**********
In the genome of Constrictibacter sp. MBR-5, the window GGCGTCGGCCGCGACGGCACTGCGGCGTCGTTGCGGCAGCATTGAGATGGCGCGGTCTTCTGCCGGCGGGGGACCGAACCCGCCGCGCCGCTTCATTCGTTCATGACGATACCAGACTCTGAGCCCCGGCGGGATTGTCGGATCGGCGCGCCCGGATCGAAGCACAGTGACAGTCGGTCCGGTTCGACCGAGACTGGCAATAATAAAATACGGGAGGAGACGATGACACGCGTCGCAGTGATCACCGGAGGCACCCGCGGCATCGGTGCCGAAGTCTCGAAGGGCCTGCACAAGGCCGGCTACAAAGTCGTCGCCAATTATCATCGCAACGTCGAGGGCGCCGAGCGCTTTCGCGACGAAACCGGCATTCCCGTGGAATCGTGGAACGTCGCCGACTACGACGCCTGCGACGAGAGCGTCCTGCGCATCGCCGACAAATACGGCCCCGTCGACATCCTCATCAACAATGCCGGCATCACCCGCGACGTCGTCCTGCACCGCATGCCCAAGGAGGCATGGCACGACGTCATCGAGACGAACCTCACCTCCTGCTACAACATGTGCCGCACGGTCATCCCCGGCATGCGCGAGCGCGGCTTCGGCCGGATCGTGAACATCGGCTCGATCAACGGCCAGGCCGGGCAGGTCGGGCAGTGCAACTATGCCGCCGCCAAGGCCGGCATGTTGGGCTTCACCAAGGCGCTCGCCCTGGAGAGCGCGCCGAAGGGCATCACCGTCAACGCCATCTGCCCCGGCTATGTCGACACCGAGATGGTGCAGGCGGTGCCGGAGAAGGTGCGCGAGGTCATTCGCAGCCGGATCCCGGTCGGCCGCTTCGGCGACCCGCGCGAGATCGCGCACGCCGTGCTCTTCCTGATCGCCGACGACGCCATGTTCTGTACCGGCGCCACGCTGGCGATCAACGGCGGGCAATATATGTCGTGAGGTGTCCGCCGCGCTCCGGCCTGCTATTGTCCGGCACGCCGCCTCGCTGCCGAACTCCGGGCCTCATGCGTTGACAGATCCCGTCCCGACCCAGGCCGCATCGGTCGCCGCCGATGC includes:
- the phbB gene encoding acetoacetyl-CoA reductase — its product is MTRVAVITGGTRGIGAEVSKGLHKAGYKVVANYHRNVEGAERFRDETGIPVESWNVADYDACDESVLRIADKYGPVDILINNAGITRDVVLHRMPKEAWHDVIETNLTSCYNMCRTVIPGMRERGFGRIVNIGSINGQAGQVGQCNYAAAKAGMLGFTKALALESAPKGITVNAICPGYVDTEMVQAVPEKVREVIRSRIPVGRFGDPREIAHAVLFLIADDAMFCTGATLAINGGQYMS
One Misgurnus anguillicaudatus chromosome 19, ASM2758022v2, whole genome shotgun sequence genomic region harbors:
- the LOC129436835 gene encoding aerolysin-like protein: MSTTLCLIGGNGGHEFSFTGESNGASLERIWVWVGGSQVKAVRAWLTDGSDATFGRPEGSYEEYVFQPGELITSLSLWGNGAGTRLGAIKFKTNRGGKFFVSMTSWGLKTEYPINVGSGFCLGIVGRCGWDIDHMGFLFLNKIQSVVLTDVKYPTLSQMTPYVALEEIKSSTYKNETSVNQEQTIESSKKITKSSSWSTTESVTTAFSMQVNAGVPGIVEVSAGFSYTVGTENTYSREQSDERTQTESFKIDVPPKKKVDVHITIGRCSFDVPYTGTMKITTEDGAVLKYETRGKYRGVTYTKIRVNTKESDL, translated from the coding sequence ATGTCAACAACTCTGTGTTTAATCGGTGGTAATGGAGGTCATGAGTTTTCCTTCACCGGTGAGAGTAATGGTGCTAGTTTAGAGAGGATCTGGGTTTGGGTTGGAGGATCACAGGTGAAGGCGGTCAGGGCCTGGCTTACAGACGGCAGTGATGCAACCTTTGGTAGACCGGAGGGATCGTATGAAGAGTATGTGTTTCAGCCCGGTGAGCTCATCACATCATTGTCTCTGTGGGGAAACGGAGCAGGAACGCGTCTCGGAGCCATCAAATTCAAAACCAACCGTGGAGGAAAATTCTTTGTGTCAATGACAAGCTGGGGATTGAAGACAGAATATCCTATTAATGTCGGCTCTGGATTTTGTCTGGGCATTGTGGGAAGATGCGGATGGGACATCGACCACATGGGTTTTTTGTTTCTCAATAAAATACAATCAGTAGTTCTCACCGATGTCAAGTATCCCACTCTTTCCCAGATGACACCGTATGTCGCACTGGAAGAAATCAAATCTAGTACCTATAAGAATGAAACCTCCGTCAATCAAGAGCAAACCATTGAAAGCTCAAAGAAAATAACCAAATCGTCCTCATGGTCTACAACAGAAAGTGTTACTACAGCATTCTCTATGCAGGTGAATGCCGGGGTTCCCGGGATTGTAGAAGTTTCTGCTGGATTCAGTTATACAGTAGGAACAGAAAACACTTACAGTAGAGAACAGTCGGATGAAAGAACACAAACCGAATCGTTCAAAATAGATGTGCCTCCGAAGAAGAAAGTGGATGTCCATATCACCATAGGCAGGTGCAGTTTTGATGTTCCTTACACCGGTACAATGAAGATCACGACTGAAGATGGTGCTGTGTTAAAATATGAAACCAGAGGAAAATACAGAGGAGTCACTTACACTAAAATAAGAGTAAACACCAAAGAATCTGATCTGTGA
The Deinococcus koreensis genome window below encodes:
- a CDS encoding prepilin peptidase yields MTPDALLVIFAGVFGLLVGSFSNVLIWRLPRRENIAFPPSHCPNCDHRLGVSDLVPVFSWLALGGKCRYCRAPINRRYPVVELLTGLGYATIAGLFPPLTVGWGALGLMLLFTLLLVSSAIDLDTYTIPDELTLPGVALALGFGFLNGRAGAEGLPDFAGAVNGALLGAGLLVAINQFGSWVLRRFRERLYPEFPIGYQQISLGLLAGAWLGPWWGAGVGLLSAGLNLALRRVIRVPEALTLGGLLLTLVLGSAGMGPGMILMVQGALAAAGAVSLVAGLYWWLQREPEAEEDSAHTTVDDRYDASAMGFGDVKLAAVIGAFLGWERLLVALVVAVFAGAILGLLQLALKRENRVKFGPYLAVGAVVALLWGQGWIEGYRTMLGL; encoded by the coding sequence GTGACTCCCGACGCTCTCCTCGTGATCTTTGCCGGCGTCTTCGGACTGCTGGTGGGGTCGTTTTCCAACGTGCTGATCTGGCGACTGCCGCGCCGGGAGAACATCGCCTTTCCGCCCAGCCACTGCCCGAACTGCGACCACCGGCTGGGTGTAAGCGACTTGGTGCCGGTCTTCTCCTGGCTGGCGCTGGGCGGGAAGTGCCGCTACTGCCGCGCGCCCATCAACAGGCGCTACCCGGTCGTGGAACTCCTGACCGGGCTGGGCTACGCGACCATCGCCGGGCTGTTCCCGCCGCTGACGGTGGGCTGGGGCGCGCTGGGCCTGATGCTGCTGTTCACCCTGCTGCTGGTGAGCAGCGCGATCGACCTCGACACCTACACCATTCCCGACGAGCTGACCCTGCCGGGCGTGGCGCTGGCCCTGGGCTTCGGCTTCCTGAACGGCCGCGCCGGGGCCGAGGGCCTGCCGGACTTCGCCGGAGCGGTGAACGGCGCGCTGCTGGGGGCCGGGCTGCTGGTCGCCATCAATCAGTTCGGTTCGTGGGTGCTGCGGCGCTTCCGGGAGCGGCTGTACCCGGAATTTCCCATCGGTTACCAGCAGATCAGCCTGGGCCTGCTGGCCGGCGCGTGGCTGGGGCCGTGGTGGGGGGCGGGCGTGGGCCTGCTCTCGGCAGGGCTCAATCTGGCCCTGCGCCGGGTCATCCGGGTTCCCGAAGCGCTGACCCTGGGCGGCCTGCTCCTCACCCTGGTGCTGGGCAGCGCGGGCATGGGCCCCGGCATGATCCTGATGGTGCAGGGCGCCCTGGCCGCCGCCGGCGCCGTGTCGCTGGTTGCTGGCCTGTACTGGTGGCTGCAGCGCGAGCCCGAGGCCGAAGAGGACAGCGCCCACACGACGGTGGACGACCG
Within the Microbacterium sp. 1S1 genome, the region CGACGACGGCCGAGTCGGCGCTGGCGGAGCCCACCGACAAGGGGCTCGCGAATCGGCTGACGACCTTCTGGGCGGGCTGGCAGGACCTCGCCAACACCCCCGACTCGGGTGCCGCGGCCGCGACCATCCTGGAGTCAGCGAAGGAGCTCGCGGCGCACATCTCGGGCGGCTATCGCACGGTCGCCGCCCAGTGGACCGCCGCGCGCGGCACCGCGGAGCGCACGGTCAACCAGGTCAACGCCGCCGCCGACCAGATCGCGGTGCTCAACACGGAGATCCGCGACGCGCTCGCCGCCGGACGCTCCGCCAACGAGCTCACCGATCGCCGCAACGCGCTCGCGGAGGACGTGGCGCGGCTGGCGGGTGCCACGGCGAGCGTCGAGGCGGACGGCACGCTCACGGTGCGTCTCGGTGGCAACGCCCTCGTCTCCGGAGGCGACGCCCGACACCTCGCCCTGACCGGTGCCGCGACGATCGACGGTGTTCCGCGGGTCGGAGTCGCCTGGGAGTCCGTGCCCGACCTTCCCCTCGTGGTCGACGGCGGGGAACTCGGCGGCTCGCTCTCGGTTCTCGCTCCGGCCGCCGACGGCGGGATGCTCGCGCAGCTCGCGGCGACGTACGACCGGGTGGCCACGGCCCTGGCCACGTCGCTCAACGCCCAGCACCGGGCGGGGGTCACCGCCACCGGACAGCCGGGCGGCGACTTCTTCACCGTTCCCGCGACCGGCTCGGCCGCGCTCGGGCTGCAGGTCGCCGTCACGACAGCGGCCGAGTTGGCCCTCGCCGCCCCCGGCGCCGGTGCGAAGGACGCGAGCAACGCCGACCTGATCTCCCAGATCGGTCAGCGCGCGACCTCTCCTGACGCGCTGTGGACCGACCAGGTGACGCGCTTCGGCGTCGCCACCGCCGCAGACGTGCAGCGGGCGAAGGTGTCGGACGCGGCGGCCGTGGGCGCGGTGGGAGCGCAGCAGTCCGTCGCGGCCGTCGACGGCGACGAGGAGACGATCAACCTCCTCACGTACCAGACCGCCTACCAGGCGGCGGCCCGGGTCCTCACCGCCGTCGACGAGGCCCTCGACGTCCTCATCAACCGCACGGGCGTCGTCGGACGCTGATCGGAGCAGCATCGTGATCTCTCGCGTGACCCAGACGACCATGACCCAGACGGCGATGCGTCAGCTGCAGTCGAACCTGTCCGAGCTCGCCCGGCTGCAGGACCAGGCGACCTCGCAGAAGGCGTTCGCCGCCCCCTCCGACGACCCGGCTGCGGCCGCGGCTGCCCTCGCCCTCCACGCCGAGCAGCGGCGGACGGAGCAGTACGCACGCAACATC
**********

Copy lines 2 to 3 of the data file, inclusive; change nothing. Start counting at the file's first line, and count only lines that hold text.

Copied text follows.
- the phbB gene encoding acetoacetyl-CoA reductase — its product is MTRVAVITGGTRGIGAEVSKGLHKAGYKVVANYHRNVEGAERFRDETGIPVESWNVADYDACDESVLRIADKYGPVDILINNAGITRDVVLHRMPKEAWHDVIETNLTSCYNMCRTVIPGMRERGFGRIVNIGSINGQAGQVGQCNYAAAKAGMLGFTKALALESAPKGITVNAICPGYVDTEMVQAVPEKVREVIRSRIPVGRFGDPREIAHAVLFLIADDAMFCTGATLAINGGQYMS
One Misgurnus anguillicaudatus chromosome 19, ASM2758022v2, whole genome shotgun sequence genomic region harbors: